The hunting of whales in the 19th and 20th Century nearly drove the giant mammals to extinction. By the 1960s, improved hunting methods and factory ships made it clear that whaling could not continue unchecked.
Commercial whaling has been effectively banned for more than 30 years. Members of the International Whaling Committee (IWC) agreed to the 1986 hunting moratorium in order to allow whale stocks to recover. Pro-whaling nations like Japan, Norway, and Iceland expected the moratorium to be temporary until consensus on sustainable catch quotas could be established.
But the temporary moratorium has turned into a quasi-permanent ban, much to the delight of conservationists, and to the dismay of whaling nations who view whaling as an important part of their culture and want it to continue in a sustainable way.
Despite the whaling ban, Japan kills between 200 and 1,200 whales every year, including young and pregnant whales. It does so by using an exception in the ban that allows whaling for scientific purposes. Japan says it’s investigating stock levels to see whether the whales are endangered or not, but the fact remains that much of the meat from these mammals killed for research ends up as food for sale. While most whale stocks are still endangered, the minke whale, which Japan primarily hunts, is not.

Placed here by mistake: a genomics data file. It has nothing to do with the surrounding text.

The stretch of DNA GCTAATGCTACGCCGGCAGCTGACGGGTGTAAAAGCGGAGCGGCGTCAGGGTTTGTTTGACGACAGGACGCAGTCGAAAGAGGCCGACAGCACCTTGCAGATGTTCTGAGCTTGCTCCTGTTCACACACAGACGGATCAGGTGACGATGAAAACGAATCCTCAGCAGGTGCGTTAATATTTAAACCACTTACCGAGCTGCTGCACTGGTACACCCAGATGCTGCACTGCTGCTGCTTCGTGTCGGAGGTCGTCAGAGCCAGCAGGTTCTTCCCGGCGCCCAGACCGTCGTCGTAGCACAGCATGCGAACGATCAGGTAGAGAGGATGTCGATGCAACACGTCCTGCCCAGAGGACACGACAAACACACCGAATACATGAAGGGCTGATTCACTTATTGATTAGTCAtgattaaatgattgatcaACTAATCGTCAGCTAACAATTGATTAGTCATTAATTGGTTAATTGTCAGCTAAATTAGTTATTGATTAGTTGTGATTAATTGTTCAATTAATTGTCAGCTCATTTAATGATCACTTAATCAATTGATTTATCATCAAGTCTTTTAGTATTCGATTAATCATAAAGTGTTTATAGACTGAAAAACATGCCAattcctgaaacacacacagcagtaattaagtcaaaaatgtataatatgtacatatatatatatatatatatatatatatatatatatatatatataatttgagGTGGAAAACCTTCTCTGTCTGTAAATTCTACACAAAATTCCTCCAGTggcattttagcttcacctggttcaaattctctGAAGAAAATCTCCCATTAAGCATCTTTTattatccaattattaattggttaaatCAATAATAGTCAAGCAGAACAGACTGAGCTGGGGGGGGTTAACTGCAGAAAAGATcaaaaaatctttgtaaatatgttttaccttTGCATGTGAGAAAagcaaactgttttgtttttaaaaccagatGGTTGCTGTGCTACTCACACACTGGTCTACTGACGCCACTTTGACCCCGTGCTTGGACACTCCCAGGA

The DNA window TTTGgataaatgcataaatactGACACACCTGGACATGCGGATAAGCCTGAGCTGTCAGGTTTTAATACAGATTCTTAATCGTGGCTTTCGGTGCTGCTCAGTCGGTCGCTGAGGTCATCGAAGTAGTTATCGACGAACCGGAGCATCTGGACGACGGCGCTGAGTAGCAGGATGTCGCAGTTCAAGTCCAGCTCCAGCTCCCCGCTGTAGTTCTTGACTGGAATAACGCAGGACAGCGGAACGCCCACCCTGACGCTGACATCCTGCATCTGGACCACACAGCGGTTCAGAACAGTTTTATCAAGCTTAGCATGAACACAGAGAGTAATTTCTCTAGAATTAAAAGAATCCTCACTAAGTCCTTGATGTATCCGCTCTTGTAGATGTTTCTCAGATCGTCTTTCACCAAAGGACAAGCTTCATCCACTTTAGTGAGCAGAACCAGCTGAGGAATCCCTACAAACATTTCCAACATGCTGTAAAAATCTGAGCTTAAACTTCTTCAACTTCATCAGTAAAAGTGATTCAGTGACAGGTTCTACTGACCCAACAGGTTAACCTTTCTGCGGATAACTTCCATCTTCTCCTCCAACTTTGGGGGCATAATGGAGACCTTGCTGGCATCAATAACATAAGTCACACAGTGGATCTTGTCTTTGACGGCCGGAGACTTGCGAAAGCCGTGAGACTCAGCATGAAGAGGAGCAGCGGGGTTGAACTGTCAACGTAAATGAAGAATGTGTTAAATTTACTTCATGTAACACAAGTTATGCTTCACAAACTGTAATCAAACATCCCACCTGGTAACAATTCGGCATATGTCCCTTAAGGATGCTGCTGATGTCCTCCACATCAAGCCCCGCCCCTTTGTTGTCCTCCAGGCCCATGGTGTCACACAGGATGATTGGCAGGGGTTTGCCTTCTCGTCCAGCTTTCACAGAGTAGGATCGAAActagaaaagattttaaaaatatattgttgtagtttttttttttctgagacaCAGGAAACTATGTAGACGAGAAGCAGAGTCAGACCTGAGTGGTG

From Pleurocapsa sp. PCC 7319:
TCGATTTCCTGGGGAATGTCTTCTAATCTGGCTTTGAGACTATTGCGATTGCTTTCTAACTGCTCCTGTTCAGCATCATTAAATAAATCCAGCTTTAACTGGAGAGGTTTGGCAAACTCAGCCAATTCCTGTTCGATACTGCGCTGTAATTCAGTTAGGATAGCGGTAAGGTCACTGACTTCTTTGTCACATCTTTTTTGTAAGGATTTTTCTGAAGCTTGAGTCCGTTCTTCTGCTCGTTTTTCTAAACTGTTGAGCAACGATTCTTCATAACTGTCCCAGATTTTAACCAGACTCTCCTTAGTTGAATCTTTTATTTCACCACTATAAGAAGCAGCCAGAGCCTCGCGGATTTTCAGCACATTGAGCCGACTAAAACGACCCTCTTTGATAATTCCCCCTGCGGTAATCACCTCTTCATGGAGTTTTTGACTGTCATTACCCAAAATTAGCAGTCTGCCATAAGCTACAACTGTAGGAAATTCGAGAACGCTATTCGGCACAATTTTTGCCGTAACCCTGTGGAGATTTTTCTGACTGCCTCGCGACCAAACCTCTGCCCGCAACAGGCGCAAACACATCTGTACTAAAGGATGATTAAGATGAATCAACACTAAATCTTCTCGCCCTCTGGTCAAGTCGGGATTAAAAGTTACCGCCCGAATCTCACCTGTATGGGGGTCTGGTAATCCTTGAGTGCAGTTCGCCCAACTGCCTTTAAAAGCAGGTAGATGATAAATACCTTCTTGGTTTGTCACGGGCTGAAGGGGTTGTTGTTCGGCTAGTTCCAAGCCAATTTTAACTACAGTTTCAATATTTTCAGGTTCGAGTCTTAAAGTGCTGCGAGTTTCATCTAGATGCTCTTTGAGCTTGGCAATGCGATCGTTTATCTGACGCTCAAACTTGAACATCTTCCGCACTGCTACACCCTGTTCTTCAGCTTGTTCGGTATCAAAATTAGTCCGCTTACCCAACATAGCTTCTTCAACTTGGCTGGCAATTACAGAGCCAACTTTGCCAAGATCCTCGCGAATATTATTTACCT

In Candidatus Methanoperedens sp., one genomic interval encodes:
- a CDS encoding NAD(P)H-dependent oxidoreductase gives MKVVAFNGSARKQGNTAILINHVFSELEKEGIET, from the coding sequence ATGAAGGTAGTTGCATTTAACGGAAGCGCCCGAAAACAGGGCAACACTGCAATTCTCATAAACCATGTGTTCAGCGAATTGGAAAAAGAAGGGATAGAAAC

Japan wants to establish a Sustainable Whaling Committee to set sustainable catch limits for “abundant whale stocks.” Critics of this plan argue that whales face a myriad of dangers in today’s oceans that the last thing they need to do is be in whaler’s cross-hairs.
This pro-whaling proposal was recently rejected by IWC member states 41 to 27. But this fight is certainly not over.
Photo, posted September 6, 2017, courtesy of Robert Gergely via Flickr.